Pompholyx, otherwise known as dyshidrosis or dyshidrotic eczema, is a skin disorder involving the appearance of blisters on the palms of the hands or soles of the feet. Pompholyx treatment consists of corticosteroid cream for the blisters and antihistamines for the associated itching. The application of wet or cold compresses may also reduce the itching. If these treatments don't resolve the problem, a doctor may use phototherapy, which is a type of ultraviolet light therapy. Immune-suppressing ointments may be used when other treatments are ineffective, and botulinum toxin injections may be considered for severe cases.
The pompholyx treatment of high-dose corticosteroid cream can hasten the healing of the blisters, and can be beneficial for the cracks that form once the blisters have dried. If the case is advanced, the patient may need to take corticosteroids by mouth. The compresses can help with both itching and can cause the corticosteroid cream to be more effective.
Psoralen plus ultraviolet A (PUVA) is the variety of ultraviolet light therapy used for pompholyx treatment. This therapy involves the combination of exposing the affected areas of the skin to ultraviolet light, and the administration of certain drugs to enable the skin to be more responsive to the light's effects. When other treatments fail, immune-suppressing ointments may be beneficial, but they can increase the likelihood of infections. In extreme cases, some doctors may use botulinum toxin injections, but this treatment hasn't gained widespread acceptance in the medical community.
Lifestyle measures can be a good adjunct to pompholyx treatment. The patient should try to avoid scratching, as frequent scratching can cause the skin to become thick and irritated, making it harder to treat. Doctors advise the patients to refrain from exposing the affected area to water as much as possible. Following handwashing, the application of a moisturizer can be helpful. Irritants such as scented lotions or dishwashing liquid should also be avoided.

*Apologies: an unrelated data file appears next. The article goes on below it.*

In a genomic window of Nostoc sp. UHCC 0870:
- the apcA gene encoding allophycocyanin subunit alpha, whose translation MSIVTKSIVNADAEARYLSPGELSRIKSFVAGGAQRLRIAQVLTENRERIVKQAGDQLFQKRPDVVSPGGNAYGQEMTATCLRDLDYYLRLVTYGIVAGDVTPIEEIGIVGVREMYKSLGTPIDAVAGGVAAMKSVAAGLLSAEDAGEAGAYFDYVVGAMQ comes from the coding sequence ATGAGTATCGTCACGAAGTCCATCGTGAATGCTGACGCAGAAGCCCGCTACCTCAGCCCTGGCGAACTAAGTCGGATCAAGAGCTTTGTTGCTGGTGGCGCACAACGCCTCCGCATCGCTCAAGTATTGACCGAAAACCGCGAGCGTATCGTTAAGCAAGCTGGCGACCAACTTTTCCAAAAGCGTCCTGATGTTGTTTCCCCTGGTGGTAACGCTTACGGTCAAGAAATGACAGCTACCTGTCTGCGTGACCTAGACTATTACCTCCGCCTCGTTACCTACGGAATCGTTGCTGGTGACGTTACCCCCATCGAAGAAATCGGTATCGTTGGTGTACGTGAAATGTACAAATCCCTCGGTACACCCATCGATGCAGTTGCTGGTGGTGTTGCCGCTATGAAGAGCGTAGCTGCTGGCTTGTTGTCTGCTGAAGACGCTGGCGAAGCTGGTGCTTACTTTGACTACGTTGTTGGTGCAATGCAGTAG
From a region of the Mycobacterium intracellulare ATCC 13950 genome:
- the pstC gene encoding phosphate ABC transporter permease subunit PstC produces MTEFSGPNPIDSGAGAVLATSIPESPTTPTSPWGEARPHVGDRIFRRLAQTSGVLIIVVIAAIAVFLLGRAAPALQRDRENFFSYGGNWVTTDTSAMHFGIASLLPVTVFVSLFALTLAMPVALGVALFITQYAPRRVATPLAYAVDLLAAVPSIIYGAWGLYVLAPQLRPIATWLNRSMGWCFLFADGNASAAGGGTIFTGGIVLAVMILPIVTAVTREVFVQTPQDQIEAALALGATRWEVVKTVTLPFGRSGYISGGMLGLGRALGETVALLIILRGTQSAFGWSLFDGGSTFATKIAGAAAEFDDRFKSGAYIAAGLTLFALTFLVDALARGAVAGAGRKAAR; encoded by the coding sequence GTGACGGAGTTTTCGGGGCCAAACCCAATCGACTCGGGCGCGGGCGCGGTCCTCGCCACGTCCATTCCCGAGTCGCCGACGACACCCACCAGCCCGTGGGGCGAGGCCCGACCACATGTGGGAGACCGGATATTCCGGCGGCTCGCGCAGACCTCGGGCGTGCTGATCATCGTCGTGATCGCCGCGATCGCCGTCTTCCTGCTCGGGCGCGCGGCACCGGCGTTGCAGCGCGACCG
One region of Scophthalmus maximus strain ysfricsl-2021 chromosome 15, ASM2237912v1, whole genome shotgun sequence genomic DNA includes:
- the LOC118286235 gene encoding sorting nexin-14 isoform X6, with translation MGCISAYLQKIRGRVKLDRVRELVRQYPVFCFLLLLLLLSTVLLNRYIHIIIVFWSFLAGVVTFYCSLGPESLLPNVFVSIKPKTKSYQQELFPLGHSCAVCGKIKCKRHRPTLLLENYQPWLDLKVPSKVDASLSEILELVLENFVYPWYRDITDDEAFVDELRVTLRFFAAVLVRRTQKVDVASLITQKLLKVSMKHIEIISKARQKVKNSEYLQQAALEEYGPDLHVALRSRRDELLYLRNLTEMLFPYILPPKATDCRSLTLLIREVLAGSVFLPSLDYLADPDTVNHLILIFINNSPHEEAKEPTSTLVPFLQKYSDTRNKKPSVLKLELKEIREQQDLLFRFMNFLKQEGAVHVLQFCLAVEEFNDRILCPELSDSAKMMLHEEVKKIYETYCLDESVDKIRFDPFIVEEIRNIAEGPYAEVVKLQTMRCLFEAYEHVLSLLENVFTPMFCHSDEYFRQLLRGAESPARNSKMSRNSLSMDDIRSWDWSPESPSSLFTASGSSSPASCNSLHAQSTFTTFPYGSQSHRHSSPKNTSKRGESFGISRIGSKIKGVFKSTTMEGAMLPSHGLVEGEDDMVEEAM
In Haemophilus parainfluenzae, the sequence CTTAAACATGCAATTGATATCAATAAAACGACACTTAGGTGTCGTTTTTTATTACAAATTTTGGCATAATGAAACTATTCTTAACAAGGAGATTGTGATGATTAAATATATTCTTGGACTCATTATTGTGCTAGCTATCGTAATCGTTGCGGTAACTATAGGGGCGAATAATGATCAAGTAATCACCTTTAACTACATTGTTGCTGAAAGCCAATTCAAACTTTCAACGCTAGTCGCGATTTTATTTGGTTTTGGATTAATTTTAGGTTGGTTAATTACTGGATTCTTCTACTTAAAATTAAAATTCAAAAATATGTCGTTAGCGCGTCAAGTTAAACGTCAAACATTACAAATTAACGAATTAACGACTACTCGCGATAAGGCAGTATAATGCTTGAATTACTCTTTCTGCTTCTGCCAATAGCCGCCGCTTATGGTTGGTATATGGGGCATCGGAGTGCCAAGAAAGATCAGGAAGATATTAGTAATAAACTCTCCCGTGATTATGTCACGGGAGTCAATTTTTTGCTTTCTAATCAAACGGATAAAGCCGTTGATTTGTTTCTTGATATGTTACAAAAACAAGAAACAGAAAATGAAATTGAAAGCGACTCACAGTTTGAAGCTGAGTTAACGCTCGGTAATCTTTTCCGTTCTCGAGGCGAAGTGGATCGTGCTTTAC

For most people, pompholyx is merely a nuisance. Others, however, may experience functional limitations in the use of their hands due to the pain and itching. Additional complications that sometimes are seen include thickening of the skin or bacterial infections. Although pompholyx normally disappears, the symptoms may later reoccur.
Although the cause of pompholyx is unknown, certain risk factors are associated with it. It seems to manifest more frequently during stressful periods. The exposure to metal salts such as chromium or nickel is thought to be linked to this condition. Other risk factors include the repeated exposure of skin to moisture, experiencing seasonal allergies, and being female.